Engineers find “chameleon metals” through research

The illustration shows how a particle of a “chameleon metal” reacts to higher temperatures by sequentially changing its surface structure. The metal reacts to the heat, similar to how a chameleon reacts to its environment to change its skin color.

Sage Smith

Iowa State engineers have found a way to change the surface structure in response to heat for liquid metal and potentially solid metal, according to a news release.

The changing of the metals is similar to how a chameleon changes its skin color in response to its environmental surroundings.

Martin Thuo, assistant professor of materials science and engineering, is the lead author of the paper “Chameleon Metals: Autonomous Nano-Texturing and Composition Inversion on Liquid Metals Surfaces.” The paper was first published in November 2019 and was then featured on the cover of the Angewandte Chemie journal on Jan. 2.

The paper reports that treating particles of liquid metal alloys with heat causes them to roughen their surfaces with tiny spheres or nanowires. Thuo said in the news release that if the heat is controlled, they can control surface patterns.

“The particles are responding to a certain level of heat and releasing a specific element based on temperature, just as a chameleon responds to the color of its environment,” Thuo said in the news release. “That’s why we say they’re chameleon metals – but responding to heat, not to color as the reptile does.”

Thuo and his research team wrote in their paper that this tunable surface patterning technology could “inspire design of ‘smart’ alloy systems that evolve the surface patterns and their composition with temperature—or analogous stimulifor applications ranging from sensing to catalysis.”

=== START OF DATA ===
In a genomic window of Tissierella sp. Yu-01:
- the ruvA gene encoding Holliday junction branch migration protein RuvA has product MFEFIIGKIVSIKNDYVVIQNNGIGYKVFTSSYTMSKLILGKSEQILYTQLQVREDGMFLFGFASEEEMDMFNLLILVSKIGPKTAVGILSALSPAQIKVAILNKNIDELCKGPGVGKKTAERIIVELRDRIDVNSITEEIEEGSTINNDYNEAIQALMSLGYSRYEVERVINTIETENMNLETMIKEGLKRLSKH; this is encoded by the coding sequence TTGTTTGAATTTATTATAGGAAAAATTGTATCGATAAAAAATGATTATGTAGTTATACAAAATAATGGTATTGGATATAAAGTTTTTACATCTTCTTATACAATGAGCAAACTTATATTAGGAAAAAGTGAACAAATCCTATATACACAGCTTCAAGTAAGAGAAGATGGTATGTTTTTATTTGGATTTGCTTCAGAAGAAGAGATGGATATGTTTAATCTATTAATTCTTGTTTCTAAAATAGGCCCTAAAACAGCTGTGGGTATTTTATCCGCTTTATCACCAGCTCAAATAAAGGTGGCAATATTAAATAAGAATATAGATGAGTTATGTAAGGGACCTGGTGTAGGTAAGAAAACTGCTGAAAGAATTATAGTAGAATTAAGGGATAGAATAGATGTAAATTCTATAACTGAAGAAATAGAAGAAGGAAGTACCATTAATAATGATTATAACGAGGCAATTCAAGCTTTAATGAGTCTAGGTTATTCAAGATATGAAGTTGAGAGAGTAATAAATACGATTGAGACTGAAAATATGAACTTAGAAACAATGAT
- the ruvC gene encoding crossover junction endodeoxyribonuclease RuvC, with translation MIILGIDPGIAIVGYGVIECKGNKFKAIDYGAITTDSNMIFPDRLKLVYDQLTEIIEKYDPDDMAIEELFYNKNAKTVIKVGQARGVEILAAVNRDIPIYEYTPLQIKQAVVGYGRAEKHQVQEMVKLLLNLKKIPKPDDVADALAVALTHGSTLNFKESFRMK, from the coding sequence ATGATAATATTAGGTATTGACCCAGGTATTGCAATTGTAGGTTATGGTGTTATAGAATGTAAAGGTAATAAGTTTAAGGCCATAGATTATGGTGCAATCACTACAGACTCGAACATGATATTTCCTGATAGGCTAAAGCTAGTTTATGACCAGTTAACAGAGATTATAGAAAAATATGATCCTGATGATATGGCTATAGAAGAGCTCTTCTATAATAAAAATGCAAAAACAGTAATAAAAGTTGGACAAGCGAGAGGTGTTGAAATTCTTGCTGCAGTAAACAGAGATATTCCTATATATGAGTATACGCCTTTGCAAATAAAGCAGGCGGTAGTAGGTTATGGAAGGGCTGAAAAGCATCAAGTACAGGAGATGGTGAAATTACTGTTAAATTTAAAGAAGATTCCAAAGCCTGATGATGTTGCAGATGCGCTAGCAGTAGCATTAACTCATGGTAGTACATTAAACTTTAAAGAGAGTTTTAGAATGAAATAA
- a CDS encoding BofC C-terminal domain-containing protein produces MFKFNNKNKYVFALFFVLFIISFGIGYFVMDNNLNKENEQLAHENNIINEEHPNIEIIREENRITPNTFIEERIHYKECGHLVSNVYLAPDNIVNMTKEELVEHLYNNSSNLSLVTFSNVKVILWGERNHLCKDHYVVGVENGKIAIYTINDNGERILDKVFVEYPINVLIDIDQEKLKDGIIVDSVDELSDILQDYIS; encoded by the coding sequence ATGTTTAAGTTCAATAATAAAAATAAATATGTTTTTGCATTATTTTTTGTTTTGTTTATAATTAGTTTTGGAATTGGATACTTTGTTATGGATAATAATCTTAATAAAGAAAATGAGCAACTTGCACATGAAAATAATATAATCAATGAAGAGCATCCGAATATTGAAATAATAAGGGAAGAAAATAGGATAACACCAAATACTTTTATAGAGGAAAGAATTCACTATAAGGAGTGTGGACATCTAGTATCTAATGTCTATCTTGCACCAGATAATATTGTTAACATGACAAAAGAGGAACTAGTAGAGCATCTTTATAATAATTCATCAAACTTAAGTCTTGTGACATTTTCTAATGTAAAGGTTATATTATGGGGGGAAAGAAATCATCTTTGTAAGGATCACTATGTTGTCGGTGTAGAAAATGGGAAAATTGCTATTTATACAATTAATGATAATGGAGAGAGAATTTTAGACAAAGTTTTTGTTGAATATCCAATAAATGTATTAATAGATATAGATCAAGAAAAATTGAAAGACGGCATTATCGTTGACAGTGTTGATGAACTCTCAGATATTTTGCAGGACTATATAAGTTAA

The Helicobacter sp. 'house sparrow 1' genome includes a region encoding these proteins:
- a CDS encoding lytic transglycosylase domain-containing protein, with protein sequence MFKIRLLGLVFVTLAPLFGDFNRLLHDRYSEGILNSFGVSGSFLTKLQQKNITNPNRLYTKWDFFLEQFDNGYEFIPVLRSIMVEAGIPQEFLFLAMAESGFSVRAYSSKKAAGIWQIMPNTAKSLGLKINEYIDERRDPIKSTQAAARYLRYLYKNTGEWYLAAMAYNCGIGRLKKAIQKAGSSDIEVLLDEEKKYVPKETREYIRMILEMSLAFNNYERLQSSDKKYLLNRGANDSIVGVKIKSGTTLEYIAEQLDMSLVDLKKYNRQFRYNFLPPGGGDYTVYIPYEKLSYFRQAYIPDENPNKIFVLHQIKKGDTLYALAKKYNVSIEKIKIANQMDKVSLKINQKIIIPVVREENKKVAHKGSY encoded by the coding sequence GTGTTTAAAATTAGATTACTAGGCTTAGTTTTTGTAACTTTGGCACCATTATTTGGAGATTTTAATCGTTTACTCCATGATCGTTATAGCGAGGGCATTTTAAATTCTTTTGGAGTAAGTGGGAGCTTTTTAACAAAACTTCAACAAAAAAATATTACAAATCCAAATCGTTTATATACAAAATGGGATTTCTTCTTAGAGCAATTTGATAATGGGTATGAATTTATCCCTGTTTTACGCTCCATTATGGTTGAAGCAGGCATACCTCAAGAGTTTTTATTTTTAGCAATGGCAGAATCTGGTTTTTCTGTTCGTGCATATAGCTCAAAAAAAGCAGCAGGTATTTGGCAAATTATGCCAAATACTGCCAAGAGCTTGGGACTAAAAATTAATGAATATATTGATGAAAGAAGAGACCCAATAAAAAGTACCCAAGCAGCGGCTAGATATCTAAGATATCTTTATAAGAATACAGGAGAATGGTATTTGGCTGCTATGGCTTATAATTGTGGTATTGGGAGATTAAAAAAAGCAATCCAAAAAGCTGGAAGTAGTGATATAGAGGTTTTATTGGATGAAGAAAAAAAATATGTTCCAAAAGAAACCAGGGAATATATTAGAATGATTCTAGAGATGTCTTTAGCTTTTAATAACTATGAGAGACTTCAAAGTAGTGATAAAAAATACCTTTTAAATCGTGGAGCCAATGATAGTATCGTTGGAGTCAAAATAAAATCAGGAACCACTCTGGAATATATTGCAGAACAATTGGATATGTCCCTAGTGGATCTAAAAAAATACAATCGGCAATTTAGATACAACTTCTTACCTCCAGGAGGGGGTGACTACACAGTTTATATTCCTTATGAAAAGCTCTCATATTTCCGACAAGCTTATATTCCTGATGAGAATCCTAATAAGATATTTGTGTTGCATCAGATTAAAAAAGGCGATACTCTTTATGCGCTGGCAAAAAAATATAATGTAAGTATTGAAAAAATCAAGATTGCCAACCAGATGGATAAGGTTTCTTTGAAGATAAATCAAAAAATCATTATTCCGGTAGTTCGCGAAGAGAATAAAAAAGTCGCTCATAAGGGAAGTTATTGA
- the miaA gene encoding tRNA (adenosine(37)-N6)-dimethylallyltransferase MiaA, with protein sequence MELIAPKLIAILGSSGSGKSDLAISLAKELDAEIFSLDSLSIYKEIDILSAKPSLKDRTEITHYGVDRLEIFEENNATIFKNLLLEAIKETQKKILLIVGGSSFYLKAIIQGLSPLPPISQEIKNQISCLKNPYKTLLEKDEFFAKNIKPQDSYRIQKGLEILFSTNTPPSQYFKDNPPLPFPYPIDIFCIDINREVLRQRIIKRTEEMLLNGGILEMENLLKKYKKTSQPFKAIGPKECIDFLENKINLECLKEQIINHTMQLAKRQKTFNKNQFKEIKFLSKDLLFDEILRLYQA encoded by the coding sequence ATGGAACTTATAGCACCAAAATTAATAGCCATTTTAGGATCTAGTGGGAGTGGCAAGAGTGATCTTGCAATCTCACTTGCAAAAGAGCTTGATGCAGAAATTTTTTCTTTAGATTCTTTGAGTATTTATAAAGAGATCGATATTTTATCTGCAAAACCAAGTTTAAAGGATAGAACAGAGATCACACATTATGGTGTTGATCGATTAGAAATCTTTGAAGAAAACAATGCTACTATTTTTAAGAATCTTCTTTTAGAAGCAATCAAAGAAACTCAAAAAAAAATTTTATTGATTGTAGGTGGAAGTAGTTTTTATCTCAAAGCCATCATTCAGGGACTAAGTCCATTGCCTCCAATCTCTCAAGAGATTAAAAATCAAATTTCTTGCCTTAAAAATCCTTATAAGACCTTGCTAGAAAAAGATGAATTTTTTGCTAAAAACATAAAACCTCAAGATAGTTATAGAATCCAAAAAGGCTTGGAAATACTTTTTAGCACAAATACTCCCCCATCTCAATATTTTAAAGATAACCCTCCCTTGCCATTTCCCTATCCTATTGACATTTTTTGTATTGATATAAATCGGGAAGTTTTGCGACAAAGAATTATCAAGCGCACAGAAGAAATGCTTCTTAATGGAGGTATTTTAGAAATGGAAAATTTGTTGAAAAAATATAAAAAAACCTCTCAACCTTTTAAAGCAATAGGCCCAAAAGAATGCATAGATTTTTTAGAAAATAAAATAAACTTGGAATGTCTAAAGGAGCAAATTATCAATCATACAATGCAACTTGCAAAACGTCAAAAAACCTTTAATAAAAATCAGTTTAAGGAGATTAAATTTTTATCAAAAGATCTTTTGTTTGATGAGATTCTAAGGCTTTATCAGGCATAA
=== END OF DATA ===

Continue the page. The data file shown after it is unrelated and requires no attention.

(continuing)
The co-authors of the paper are: Andrew Martin, graduate materials science and engineering student, Winnie Kiarie, graduate electrical and computer engineering student and Boyce Chang, postdoctoral fellow at the University of California, Berkeley, who earned his doctoral degree at Iowa State.

The start of this research began with a liquid metal alloy of gallium, indium and tin synthesized into particles covered with a smooth oxide shell that has been chemically stabilized. As the research team heats the particles, the surface thickens, stiffens and starts to act more like a solid state of matter.

The surface breaks, which allows the liquid metal inside of it to come to the surface. The research found that the gallium breaks through first, being the most reactive. Indium comes to the surface with more heat, and at the highest heat of about 1,600 degrees Fahrenheit, tin comes through.

Kiarie said in the press release that the particles of the metal respond to a very controlled environment, where the levels of temperature and oxygen are controlled by the researchers.

In the paper the researchers wrote, it is stated that the movement from the layer under the surface allows the liquid metal particle to “continuously invert its composition under thermal stimuli.”

Having a controlled environment with controlled variables allowed the researchers to predict and program the precise surface texture of the particles.

This technology could be used to fine-tune the performance of a metal as a catalyst or its ability to absorb compounds, Martin said in the news release.

The technology will also work with other metal alloys.

“This is not unique to these materials,” Thuo said in the press release. “This is a behavior of metals in general. Other metals subject to the same treatment should do this. This is a universal property of metals.”

The full “Chameleon Metals: Autonomous Nano-Texturing and Composition Inversion on Liquid Metals Surfaces” paper can be read on the Wiley Online Library website, accessed by Iowa State.